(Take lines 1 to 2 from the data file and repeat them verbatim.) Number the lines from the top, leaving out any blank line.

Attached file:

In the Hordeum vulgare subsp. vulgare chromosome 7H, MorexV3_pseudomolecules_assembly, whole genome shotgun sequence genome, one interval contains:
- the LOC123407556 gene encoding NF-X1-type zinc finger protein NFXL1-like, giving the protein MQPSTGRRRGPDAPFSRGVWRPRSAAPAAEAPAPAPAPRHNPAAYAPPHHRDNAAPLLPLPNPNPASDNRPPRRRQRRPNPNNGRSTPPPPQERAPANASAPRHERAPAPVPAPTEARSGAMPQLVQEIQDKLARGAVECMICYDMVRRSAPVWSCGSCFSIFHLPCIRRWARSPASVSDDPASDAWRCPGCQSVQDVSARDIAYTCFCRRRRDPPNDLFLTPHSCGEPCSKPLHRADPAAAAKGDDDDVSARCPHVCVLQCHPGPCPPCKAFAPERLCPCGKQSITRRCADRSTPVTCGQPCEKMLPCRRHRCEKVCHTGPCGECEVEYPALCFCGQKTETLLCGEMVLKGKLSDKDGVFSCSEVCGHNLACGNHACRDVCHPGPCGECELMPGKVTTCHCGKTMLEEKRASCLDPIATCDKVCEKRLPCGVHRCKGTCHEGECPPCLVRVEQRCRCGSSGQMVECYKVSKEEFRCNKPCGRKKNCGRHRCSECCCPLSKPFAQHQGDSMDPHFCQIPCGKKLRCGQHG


In the Hordeum vulgare subsp. vulgare chromosome 7H, MorexV3_pseudomolecules_assembly, whole genome shotgun sequence genome, one interval contains:
- the LOC123407556 gene encoding NF-X1-type zinc finger protein NFXL1-like, giving the protein MQPSTGRRRGPDAPFSRGVWRPRSAAPAAEAPAPAPAPRHNPAAYAPPHHRDNAAPLLPLPNPNPASDNRPPRRRQRRPNPNNGRSTPPPPQERAPANASAPRHERAPAPVPAPTEARSGAMPQLVQEIQDKLARGAVECMICYDMVRRSAPVWSCGSCFSIFHLPCIRRWARSPASVSDDPASDAWRCPGCQSVQDVSARDIAYTCFCRRRRDPPNDLFLTPHSCGEPCSKPLHRADPAAAAKGDDDDVSARCPHVCVLQCHPGPCPPCKAFAPERLCPCGKQSITRRCADRSTPVTCGQPCEKMLPCRRHRCEKVCHTGPCGECEVEYPALCFCGQKTETLLCGEMVLKGKLSDKDGVFSCSEVCGHNLACGNHACRDVCHPGPCGECELMPGKVTTCHCGKTMLEEKRASCLDPIATCDKVCEKRLPCGVHRCKGTCHEGECPPCLVRVEQRCRCGSSGQMVECYKVSKEEFRCNKPCGRKKNCGRHRCSECCCPLSKPFAQHQGDSMDPHFCQIPCGKKLRCGQHG